Freezing temperatures, whipping icy winds and heavy precipitation pushed many street dwellers to seek shelter this weekend — but not all of them.
Catholic Charities of Denver runs multiple shelters that span the Front Range and Vice President Mike Sinnett said patronage of their shelters was average.
"Our uptick actually took place a couple weeks ago," Sinnett said. "When we had the first snow and the temperatures dropped into the teens, so that's about the time our numbers start floating up."
Though the number of empty beds is decreasing, there are still vacancies and Sinnett said its very rare that they turn someone away due to space. In early winter, when temperamental Colorado weather jumps into the 50's after blistering in the low teens, empty beds are still common.
Looking in from the outside, the burgeoning number and location of homeless camps cropping up around the state suggests otherwise, but Sinnett said that points to another battle that the outreach community has in providing shelter.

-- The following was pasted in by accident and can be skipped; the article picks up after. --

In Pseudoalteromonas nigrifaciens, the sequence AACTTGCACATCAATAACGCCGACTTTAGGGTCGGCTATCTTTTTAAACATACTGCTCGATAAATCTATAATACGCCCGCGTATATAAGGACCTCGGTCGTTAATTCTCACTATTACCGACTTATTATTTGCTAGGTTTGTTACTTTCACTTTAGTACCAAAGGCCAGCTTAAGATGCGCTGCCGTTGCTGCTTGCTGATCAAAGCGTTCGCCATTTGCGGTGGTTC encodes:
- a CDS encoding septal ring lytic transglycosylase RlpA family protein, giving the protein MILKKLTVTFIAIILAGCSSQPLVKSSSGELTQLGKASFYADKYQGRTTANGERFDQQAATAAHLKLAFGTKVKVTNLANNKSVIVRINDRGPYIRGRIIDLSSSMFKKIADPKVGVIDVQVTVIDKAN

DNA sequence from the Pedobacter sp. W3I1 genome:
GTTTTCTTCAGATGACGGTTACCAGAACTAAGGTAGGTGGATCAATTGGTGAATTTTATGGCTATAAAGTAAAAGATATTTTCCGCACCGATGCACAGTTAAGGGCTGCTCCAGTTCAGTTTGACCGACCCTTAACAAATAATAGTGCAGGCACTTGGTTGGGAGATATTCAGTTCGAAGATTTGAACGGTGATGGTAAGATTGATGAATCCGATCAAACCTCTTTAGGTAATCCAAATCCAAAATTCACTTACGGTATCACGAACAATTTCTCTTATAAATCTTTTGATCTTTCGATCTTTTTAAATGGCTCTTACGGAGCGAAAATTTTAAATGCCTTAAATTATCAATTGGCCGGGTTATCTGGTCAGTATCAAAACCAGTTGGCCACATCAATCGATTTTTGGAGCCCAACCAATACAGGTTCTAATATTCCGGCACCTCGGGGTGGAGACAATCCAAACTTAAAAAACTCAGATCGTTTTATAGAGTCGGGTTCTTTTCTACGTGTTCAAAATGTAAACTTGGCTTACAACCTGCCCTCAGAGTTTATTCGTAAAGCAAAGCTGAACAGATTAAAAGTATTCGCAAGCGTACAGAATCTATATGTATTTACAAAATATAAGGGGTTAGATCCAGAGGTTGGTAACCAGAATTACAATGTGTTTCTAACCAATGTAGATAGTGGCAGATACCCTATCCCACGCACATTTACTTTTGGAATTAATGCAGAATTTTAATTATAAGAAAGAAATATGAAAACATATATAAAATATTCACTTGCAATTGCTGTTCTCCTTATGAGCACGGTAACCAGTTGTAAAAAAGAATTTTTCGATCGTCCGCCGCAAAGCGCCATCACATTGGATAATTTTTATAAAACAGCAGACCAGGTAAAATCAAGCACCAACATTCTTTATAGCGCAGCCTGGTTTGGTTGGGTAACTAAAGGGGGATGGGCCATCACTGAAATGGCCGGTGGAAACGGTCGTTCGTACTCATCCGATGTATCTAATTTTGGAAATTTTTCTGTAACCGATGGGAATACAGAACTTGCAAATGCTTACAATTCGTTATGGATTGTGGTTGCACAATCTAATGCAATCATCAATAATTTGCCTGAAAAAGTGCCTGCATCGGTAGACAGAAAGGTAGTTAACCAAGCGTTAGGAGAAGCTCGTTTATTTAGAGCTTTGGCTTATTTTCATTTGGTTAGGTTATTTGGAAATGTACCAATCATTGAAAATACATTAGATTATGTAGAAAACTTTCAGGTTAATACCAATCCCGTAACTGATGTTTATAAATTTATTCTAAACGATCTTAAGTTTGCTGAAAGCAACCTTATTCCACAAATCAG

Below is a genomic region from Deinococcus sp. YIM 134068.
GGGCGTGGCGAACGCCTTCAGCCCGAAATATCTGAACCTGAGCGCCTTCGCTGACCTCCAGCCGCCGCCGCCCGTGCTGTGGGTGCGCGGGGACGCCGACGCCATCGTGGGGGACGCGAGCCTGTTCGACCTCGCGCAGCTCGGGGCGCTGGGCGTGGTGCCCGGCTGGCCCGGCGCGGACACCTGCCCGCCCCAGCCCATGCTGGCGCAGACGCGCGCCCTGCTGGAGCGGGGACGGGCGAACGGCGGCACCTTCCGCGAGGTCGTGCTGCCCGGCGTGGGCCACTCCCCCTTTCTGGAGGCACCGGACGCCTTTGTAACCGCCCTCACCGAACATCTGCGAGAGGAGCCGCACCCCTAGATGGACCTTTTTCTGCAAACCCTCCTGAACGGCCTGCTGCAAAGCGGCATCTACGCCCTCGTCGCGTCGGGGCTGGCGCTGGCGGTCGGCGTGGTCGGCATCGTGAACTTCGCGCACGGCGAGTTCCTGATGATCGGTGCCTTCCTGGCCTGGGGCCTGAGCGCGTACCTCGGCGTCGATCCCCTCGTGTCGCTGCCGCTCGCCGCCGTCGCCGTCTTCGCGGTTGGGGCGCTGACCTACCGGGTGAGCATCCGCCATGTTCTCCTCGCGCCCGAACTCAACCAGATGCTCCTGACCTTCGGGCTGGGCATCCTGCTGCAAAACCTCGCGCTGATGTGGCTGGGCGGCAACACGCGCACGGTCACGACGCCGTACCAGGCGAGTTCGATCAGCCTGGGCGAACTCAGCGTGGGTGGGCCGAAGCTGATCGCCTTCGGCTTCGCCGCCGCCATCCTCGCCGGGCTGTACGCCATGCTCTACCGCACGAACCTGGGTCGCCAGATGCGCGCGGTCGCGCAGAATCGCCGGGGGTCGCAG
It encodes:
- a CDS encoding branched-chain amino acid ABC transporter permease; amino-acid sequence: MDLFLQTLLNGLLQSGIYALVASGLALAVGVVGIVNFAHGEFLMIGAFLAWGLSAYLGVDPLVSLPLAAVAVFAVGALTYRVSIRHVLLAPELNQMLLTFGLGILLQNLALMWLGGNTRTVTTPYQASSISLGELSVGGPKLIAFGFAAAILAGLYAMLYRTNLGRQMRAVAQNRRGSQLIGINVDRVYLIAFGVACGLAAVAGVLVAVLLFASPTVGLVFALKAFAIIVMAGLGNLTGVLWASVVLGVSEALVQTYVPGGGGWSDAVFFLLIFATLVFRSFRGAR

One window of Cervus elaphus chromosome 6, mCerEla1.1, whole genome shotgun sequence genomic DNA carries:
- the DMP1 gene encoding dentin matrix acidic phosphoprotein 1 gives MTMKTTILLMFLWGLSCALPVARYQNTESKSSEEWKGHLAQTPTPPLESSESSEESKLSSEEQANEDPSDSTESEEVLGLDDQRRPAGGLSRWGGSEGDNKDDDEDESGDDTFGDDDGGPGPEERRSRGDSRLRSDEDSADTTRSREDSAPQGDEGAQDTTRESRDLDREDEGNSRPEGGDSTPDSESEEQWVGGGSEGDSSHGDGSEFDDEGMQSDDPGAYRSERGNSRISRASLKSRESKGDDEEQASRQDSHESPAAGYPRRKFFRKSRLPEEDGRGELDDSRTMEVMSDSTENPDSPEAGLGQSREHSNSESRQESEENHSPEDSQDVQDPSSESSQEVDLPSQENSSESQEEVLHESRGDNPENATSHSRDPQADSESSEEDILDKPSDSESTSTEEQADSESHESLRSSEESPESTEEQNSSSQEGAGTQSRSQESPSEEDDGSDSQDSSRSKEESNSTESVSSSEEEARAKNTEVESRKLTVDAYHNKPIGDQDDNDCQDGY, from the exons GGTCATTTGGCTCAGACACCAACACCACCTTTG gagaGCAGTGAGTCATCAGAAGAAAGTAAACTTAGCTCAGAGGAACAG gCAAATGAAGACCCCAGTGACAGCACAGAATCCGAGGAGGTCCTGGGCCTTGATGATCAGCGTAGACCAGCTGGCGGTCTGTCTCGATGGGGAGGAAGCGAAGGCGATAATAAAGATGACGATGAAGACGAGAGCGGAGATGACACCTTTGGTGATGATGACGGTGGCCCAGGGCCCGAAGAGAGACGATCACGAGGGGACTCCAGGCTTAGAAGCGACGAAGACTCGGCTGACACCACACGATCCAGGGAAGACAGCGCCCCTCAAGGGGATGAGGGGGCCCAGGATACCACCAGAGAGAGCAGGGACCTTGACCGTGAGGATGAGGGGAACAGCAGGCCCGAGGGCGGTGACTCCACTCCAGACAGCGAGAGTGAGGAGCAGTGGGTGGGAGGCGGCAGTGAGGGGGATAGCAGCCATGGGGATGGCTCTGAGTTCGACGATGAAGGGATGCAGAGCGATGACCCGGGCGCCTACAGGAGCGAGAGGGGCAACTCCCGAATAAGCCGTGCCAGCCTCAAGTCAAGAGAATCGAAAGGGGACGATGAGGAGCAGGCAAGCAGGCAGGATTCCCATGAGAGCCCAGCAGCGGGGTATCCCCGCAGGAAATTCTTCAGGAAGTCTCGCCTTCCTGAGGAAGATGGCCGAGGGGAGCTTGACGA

"It's not a space thing, its a choice thing. So a lot of that population that you seeing milling about are what we call service resistance," he said. "They have the need but they don't have the desire to come into the shelters and that's true of a lot of the different shelters available in Denver and of the other cities."